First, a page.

Provocative fare for students of the themes and tropes of literary and traditional folk literature. (source notes) (Fairy tales. 14 & up)

Pub Date: Sept. 14, 2015

ISBN: 978-0-8143-4069-1

Page Count: 136

Publisher: Wayne State Univ. Press

Review Posted Online: June 10, 2015

Kirkus Reviews Issue: July 1, 2015

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The rare immigrant chronicle that is as long on hope as it is on heartbreak.

INFINITE COUNTRY

A 15-year-old girl in Colombia, doing time in a remote detention center, orchestrates a jail break and tries to get home.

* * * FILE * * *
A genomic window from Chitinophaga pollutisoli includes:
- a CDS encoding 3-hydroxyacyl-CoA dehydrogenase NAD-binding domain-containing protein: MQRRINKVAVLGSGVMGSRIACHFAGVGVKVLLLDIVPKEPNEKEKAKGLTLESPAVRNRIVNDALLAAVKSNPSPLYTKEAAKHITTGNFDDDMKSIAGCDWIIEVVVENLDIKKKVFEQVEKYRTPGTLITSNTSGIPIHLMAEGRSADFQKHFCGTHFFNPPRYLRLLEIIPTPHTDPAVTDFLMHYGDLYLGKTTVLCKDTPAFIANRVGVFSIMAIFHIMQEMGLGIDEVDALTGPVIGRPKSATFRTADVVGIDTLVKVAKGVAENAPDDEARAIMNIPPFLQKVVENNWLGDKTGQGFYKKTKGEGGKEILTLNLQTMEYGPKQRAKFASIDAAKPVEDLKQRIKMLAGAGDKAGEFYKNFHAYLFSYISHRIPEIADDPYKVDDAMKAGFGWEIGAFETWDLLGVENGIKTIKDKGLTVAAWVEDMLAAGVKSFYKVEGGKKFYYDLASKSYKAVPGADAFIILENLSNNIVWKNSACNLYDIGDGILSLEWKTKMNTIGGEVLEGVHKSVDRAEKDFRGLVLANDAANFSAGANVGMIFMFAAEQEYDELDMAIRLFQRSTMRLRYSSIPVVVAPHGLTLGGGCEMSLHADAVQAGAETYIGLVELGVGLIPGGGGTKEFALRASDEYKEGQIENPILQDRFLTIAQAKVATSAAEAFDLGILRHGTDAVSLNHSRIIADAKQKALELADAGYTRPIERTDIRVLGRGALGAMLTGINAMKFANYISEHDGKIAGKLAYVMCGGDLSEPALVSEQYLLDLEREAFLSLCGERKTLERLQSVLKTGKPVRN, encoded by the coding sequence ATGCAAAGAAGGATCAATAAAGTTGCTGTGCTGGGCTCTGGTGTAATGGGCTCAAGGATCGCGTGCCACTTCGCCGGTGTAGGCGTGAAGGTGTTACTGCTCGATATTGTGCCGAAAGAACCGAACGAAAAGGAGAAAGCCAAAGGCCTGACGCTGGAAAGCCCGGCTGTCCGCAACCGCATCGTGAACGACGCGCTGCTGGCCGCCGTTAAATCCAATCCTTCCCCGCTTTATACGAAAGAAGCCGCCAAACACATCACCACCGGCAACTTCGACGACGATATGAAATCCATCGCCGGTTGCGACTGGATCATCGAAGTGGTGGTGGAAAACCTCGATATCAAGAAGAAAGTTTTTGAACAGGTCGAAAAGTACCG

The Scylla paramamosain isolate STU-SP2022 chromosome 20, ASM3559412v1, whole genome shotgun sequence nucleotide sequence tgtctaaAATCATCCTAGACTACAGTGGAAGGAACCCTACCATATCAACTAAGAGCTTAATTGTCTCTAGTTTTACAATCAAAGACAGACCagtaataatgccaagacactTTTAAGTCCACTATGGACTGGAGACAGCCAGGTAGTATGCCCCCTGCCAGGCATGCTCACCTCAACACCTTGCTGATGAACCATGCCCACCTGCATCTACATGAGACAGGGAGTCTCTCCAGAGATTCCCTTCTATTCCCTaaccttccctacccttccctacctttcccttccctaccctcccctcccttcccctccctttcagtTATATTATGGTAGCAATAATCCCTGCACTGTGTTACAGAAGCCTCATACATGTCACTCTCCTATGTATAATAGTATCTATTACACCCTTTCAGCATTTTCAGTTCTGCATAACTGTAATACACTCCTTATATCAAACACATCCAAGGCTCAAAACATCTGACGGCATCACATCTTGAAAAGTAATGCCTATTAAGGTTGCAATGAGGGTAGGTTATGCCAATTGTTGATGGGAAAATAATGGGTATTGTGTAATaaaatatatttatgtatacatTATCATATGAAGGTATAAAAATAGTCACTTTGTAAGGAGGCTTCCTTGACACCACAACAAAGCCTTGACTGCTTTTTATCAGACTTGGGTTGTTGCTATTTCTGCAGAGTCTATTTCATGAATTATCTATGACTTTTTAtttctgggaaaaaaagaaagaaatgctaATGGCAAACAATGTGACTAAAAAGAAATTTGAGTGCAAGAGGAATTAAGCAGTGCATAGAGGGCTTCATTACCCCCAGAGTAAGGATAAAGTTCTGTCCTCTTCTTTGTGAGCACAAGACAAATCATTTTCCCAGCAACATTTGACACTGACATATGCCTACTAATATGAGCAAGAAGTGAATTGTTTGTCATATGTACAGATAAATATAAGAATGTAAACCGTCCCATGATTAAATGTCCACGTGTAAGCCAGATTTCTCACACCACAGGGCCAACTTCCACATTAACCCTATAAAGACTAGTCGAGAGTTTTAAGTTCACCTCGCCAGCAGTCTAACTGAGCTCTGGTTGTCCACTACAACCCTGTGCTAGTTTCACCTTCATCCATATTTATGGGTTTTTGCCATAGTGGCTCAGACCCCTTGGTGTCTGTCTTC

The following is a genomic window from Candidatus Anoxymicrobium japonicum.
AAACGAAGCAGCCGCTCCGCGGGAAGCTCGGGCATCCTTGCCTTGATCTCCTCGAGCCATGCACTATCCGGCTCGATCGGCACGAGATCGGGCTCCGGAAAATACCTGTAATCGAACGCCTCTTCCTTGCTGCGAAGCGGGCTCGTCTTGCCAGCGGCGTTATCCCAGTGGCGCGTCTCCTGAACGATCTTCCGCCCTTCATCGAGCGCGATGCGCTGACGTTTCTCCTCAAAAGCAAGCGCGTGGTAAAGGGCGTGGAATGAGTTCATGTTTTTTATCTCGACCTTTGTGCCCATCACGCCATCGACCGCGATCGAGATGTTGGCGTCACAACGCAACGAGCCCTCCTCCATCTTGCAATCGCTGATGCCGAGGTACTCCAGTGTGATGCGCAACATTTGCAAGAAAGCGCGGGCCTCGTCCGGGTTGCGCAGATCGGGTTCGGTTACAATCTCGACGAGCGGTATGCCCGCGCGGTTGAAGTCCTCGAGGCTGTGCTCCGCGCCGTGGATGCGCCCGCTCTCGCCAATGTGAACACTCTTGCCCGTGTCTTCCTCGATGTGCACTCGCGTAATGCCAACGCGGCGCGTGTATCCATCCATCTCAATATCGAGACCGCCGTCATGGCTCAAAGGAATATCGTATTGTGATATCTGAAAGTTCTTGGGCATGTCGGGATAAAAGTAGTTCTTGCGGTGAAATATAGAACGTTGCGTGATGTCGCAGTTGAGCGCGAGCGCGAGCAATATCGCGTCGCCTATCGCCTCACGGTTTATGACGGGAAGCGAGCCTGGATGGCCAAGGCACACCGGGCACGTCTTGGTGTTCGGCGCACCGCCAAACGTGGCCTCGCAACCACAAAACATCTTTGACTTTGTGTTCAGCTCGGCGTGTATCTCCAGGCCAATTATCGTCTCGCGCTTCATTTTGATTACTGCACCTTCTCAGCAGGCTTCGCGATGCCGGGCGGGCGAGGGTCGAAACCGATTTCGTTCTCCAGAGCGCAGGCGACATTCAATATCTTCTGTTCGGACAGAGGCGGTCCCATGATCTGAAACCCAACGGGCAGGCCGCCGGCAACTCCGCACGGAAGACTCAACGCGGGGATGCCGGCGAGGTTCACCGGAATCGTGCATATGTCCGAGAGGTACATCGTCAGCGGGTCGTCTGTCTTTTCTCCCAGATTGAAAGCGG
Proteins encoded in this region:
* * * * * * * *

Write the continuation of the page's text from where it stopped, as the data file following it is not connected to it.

"People say drugs and alcohol are the greatest and most persuasive narcotics—the elements most likely to ruin a life. They're wrong. It's love." As the U.S. recovers from the repeal of the Deferred Action for Childhood Arrivals program, from the misery of separations on the border, from both the idea and the reality of a wall around the United States, Engel's vital story of a divided Colombian family is a book we need to read. Weaving Andean myth and natural symbolism into her narrative—condors signify mating for life, jaguars revenge; the embattled Colombians are "a singed species of birds without feathers who can still fly"; children born in one country and raised in another are "repotted flowers, creatures forced to live in the wrong habitat"—she follows Talia, the youngest child, on a complex journey. Having committed a violent crime not long before she was scheduled to leave her father in Bogotá to join her mother and siblings in New Jersey, she winds up in a horrible Catholic juvie from which she must escape in order to make her plane. Hence the book's wonderful first sentence: "It was her idea to tie up the nun." Talia's cross-country journey is interwoven with the story of her parents' early romance, their migration to the United States, her father's deportation, her grandmother's death, the struggle to reunite. In the latter third of the book, surprising narrative shifts are made to include the voices of Talia's siblings, raised in the U.S. This provides interesting new perspectives, but it is a little awkward to break the fourth wall so late in the book. Attention, TV and movie people: This story is made for the screen.